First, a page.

Years ago, during one of his many wide-ranging lockerside chats, someone asked then-Blue Jays catcher Gregg Zaun what he would’ve done for a living if he hadn’t become a ballplayer.
“Marine sniper,” Zaun said, with jarring specificity.
Then he branched off into a learned disquisition on rifles and their killing capacity. A couple of minutes in, the guys around his locker were starting to shift from foot to foot in discomfort.
We’re Canadians. We’d rather have a frank public discussion about our sex lives than firearms.
While we’re alike, we are vastly different in this way. Every American I’ve ever known is much more at ease in the martial environment. Or maybe just used to being around people who are. Recent history suggests they’d be better off following our lead in this regard.
Nonetheless, here we are at the ballpark on a lovely Monday evening in May and Canada’s team is wearing camouflage ballcaps and camo-detailed jerseys. Just like every other team in baseball on America’s Memorial Day – except that this one isn’t like every other team in baseball. It’s in another country.
Though we’ve grown immune to it, especially since 2001, it continues to rankle in this corner. Why are we paying fealty to a neighbour? And especially in this way?
We are the United States’ global partner, not its kid brother.
Every time Canada does one of these overreaching, ‘Please like us’ efforts on the U.S., I am reminded of Homer Simpson’s rationale for not wanting to travel here on vacation: “Why should we leave America to visit America Jr.?”
They would not have a big to-do over a U.S. holiday in, say, France. Let’s try to be more like France.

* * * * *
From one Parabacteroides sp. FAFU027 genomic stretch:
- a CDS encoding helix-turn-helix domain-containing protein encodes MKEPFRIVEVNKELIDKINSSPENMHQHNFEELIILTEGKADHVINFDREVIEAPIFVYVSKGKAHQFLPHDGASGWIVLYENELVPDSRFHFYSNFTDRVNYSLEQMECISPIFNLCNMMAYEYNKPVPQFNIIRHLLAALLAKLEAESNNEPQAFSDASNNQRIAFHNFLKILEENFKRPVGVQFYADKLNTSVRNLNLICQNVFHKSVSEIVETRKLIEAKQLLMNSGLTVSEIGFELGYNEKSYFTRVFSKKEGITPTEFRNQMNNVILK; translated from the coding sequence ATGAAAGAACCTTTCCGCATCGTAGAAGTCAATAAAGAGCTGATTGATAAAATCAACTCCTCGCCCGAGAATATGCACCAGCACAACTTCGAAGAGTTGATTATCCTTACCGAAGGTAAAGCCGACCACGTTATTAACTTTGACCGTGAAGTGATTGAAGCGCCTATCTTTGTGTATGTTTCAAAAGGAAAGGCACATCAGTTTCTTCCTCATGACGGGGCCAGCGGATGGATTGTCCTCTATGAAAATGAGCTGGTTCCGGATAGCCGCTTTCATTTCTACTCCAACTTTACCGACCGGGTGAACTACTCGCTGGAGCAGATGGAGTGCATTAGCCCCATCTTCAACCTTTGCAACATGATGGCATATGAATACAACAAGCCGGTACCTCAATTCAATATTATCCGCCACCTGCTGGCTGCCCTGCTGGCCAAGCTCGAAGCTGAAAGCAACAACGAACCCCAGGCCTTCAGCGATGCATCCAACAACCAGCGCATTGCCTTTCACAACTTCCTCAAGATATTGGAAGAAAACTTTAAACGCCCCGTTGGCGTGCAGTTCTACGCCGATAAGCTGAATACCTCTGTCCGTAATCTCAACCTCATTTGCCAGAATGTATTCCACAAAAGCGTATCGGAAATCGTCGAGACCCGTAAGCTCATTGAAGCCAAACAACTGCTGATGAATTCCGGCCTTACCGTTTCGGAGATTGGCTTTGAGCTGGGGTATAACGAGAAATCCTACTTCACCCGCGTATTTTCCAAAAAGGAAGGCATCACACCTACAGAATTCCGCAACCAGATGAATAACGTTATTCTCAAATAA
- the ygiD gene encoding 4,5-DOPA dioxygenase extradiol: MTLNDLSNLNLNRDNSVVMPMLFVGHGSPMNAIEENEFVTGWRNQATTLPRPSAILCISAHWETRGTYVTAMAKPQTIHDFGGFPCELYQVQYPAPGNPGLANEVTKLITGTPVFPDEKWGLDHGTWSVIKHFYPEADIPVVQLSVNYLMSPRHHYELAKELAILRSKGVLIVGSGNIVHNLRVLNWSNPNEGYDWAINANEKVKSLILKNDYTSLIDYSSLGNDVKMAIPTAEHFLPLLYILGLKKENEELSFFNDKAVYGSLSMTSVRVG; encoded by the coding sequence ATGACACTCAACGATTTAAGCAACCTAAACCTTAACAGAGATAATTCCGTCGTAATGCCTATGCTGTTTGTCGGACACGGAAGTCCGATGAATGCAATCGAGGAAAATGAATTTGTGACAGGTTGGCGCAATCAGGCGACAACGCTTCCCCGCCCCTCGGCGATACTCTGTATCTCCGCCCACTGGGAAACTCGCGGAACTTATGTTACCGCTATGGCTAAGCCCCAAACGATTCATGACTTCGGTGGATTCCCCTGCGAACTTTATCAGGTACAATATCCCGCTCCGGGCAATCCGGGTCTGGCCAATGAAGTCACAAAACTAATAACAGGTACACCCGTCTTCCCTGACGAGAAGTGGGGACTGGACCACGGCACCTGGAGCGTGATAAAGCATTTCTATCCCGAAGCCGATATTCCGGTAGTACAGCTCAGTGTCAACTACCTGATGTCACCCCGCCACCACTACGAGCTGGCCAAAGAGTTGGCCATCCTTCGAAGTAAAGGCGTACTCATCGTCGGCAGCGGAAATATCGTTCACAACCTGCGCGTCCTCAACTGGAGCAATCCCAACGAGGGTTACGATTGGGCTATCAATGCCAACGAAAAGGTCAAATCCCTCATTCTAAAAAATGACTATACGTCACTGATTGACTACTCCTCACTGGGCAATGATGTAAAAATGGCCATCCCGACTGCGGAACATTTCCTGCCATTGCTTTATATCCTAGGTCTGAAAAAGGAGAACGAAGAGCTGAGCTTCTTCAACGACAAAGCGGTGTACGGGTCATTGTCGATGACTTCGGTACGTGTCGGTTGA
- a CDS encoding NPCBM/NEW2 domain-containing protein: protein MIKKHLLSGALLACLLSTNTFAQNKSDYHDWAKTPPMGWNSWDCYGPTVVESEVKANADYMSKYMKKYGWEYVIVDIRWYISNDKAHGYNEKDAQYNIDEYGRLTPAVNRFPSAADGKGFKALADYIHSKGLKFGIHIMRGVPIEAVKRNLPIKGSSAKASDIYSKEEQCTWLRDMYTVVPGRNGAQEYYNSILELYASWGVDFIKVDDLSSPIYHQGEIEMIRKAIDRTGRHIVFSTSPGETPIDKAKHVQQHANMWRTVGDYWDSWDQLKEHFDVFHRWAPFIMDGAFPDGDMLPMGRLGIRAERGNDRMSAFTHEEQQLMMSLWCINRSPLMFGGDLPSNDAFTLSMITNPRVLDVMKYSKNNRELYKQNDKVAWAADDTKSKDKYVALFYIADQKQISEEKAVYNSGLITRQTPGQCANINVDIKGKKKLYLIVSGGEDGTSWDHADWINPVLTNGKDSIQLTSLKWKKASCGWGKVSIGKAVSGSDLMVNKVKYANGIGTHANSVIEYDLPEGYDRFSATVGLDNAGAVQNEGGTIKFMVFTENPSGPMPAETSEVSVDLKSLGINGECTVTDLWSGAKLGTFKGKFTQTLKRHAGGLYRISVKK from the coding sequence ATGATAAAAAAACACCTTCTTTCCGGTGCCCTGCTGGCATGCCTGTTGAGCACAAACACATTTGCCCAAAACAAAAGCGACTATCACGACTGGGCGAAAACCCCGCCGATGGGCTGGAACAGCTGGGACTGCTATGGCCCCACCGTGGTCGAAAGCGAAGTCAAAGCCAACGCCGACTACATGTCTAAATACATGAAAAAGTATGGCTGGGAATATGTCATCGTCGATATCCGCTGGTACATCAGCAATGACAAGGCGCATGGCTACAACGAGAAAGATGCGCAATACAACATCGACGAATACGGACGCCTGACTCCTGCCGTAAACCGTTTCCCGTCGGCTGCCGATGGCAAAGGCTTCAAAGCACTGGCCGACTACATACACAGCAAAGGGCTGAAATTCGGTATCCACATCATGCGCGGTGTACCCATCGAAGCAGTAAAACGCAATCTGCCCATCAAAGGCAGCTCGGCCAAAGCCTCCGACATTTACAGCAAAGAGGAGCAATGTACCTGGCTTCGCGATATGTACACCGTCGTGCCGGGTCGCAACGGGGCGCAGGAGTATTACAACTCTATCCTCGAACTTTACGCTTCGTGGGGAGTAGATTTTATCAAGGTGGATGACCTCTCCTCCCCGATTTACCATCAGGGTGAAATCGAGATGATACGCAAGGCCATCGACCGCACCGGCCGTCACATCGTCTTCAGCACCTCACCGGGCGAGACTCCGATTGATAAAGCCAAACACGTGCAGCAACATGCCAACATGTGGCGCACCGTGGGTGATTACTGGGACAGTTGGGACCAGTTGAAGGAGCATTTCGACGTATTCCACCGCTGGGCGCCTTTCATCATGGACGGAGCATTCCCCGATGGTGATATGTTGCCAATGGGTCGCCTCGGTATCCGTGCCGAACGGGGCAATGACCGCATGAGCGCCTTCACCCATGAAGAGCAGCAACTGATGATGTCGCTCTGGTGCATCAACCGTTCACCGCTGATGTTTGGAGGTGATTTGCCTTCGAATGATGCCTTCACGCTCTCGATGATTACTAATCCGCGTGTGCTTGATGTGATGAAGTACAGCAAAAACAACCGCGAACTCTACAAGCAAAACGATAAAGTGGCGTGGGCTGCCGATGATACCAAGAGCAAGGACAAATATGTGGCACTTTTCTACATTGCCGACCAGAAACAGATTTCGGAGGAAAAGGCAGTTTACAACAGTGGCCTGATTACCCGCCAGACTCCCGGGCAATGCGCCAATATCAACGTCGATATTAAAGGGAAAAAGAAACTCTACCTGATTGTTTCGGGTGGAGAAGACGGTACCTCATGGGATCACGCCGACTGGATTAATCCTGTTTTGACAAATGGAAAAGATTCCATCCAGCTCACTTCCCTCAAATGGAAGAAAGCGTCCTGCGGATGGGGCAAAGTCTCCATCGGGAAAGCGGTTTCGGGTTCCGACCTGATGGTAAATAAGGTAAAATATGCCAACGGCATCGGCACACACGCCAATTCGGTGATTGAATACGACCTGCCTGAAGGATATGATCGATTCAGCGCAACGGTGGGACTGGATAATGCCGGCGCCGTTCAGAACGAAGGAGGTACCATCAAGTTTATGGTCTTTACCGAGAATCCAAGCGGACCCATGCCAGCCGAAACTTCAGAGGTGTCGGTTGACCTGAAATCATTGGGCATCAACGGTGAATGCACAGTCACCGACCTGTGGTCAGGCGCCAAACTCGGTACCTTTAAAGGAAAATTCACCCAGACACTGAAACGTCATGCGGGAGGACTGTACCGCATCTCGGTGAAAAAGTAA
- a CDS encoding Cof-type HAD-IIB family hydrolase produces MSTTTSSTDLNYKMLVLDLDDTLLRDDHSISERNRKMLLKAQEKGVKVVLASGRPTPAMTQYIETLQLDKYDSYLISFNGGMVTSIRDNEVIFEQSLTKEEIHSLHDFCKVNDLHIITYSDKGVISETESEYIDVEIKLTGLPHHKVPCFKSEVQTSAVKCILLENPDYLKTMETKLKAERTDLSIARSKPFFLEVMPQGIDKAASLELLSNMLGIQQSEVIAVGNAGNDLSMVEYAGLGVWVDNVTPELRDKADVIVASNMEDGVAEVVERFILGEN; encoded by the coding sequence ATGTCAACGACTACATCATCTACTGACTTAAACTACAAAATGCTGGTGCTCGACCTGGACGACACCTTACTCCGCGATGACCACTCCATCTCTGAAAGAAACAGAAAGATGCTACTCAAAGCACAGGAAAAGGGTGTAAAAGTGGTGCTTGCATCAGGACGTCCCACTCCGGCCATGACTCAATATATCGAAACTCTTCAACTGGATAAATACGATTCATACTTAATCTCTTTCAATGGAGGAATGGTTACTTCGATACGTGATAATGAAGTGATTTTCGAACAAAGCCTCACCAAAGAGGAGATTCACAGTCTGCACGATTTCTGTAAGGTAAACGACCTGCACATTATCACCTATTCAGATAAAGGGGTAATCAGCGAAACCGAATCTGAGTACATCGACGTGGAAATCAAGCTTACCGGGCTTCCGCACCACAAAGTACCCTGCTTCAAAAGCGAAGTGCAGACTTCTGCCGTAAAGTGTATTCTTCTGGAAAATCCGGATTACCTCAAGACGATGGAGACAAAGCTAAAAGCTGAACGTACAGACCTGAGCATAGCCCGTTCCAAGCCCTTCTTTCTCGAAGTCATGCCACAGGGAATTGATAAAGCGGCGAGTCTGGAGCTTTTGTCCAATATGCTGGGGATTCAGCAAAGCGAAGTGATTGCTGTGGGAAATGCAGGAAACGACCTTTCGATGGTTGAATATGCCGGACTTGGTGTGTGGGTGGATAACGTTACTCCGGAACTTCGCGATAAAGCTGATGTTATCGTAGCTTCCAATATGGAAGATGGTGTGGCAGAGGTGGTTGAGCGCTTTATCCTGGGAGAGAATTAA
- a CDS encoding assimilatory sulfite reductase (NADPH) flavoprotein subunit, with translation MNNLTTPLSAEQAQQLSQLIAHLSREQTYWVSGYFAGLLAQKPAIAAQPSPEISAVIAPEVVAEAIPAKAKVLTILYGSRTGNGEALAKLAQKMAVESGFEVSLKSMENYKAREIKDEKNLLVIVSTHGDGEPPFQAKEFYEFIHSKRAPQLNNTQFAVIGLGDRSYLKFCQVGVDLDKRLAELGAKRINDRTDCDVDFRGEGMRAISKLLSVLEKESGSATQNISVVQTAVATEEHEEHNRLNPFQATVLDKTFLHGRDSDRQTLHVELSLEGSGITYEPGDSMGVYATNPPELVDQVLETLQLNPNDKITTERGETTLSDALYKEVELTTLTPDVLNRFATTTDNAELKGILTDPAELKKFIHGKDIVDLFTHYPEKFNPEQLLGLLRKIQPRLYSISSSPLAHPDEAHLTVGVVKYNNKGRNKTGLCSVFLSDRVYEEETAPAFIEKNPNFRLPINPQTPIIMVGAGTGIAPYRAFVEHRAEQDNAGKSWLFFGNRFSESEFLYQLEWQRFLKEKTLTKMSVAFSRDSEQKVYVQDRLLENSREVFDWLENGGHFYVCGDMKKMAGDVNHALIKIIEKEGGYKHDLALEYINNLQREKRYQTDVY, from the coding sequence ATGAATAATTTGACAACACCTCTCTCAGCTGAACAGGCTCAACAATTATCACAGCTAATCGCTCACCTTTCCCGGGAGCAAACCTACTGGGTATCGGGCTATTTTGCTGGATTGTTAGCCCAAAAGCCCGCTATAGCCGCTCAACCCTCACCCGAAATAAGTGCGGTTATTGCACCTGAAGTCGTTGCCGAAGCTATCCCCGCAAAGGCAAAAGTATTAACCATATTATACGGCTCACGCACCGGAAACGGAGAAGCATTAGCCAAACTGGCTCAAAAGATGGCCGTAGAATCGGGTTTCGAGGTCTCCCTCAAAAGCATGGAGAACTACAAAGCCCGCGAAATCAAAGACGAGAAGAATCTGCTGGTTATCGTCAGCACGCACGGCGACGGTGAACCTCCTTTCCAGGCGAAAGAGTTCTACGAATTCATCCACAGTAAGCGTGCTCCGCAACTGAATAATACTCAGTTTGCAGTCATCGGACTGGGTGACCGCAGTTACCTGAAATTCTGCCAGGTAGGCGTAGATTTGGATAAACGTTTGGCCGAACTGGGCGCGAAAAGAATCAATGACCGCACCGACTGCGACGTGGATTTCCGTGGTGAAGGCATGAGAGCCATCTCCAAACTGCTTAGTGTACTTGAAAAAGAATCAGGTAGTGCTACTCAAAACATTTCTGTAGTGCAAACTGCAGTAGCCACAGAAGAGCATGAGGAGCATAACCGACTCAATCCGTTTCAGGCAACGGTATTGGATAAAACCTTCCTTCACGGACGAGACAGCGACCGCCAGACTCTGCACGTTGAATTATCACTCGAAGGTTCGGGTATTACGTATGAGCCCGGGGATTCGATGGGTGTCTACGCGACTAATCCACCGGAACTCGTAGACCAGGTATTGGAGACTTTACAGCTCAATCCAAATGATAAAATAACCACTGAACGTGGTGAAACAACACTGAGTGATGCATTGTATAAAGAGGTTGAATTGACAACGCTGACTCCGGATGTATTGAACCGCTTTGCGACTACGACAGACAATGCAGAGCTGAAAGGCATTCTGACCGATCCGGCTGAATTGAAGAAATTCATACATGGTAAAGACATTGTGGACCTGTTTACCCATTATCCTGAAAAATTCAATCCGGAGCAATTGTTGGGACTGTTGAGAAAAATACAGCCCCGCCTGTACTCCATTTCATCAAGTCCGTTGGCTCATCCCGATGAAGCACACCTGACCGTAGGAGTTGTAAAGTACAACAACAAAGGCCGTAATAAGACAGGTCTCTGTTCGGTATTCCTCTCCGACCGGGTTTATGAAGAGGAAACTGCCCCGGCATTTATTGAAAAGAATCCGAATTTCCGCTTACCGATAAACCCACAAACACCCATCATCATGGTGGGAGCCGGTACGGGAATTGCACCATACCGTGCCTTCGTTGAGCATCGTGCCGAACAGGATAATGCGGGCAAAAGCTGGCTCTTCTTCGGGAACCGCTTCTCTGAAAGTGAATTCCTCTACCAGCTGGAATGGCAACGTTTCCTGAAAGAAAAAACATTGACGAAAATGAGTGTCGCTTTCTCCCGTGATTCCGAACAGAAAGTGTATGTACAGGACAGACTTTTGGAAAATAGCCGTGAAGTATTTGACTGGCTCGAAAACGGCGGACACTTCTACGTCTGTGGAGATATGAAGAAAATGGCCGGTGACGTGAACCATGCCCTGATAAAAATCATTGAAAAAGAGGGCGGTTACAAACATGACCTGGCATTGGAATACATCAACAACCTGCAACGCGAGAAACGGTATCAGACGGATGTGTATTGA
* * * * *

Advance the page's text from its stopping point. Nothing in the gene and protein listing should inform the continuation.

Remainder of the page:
There is the disorienting sense of rah-rah about the whole thing. It’s a celebration, which seems the wrong tone if what we are doing is honouring those who have been harmed or risked harm on our behalf.
In U.S. arenas, they’ve been slowly phasing out the military trappings. The paying public can apparently tolerate only so many patriotic ballads and fly-overs.
One thing they still do regularly is focus in on one veteran during a break in play, name him or her, and allow the crowd to react as it will. In every instance, it’s a rousing and respectful ovation. That is a heartening and specific act. It’s not an endorsement of an institution or an idea, but of a single person. I’m always about as cynical as it comes, but it gives me chills every time.
Seeing your heroes running around in camo is neither heartening nor instructive. It’s toying with politics. Cheering in that environment is a mandate of the hive mind, because are you going to be the one guy who sits on his hands while everyone is standing? No matter how good the intention, it’s coercive and arbitrary.
When you don the trappings of war in an environment that has nothing to do with real battle, you are play-acting. I’m not sure what the sight of 17 Americans, five Dominicans, a Venezuelan and an Australian wearing the distinctive camo of the Canadian military is supposed to mean to Canadians. The only guy who makes any sense is Brett Lawrie.
I’m also trying to imagine Carlos Delgado – who famously sat during God Bless America as an act of protest – going along with this. When in doubt, err on the side of Delgado.
That was serious. This is not.
When you’re traipsing around a ball field in a simulation of battledress, you’re making the whole thing seem like fun. I doubt anybody who’s been through it feels that way.
If you’ve never served, you shouldn’t wear the uniform, or any iteration of it. That seems like a pretty good idea we’ve all forgotten.
This stands markedly apart from wearing the poppy. That’s a form of remembrance and, on an intrinsic level, an anti-war statement. Though the poem urges the living to fight on, its mournful air of sacrifice overwhelms any suggestion of jingoism.
Because it’s hard for me to wrap around the point if that’s not the bottom-line suggestion here – that war is bad.
We have a standing army to dissuade other people from fighting us, either here or abroad. We only start killing as a last resort.
We don’t celebrate that idea. It doesn’t involve a jumbo popcorn and shout-outs from the scoreboard. It’s something that has to be done. It is a sombre duty undertaken by a few.
I’d prefer we treat the solemnity of that idea with the respect it deserves, which is to say, leave it outside the playground.